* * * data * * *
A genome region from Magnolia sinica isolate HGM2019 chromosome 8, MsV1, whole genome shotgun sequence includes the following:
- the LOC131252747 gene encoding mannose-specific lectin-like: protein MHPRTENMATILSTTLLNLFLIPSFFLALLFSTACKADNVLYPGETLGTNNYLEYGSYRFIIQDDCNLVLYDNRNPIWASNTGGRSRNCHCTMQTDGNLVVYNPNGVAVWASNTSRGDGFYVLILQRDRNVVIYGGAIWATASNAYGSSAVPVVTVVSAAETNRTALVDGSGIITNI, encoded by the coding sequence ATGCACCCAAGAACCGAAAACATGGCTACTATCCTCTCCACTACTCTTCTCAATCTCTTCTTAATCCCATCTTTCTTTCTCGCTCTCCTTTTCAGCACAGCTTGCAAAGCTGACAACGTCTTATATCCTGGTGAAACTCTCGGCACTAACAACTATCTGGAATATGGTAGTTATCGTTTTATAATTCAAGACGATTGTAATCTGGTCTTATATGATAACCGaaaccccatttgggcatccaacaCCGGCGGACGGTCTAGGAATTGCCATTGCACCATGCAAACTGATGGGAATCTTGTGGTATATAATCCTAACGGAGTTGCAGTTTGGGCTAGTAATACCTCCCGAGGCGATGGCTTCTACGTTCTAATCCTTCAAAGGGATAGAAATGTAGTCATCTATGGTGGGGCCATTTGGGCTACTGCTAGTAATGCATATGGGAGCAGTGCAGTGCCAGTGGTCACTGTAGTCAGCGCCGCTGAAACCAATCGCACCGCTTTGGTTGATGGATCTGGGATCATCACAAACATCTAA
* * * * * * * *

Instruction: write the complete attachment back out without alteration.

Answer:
A genome region from Magnolia sinica isolate HGM2019 chromosome 8, MsV1, whole genome shotgun sequence includes the following:
- the LOC131252747 gene encoding mannose-specific lectin-like: protein MHPRTENMATILSTTLLNLFLIPSFFLALLFSTACKADNVLYPGETLGTNNYLEYGSYRFIIQDDCNLVLYDNRNPIWASNTGGRSRNCHCTMQTDGNLVVYNPNGVAVWASNTSRGDGFYVLILQRDRNVVIYGGAIWATASNAYGSSAVPVVTVVSAAETNRTALVDGSGIITNI, encoded by the coding sequence ATGCACCCAAGAACCGAAAACATGGCTACTATCCTCTCCACTACTCTTCTCAATCTCTTCTTAATCCCATCTTTCTTTCTCGCTCTCCTTTTCAGCACAGCTTGCAAAGCTGACAACGTCTTATATCCTGGTGAAACTCTCGGCACTAACAACTATCTGGAATATGGTAGTTATCGTTTTATAATTCAAGACGATTGTAATCTGGTCTTATATGATAACCGaaaccccatttgggcatccaacaCCGGCGGACGGTCTAGGAATTGCCATTGCACCATGCAAACTGATGGGAATCTTGTGGTATATAATCCTAACGGAGTTGCAGTTTGGGCTAGTAATACCTCCCGAGGCGATGGCTTCTACGTTCTAATCCTTCAAAGGGATAGAAATGTAGTCATCTATGGTGGGGCCATTTGGGCTACTGCTAGTAATGCATATGGGAGCAGTGCAGTGCCAGTGGTCACTGTAGTCAGCGCCGCTGAAACCAATCGCACCGCTTTGGTTGATGGATCTGGGATCATCACAAACATCTAA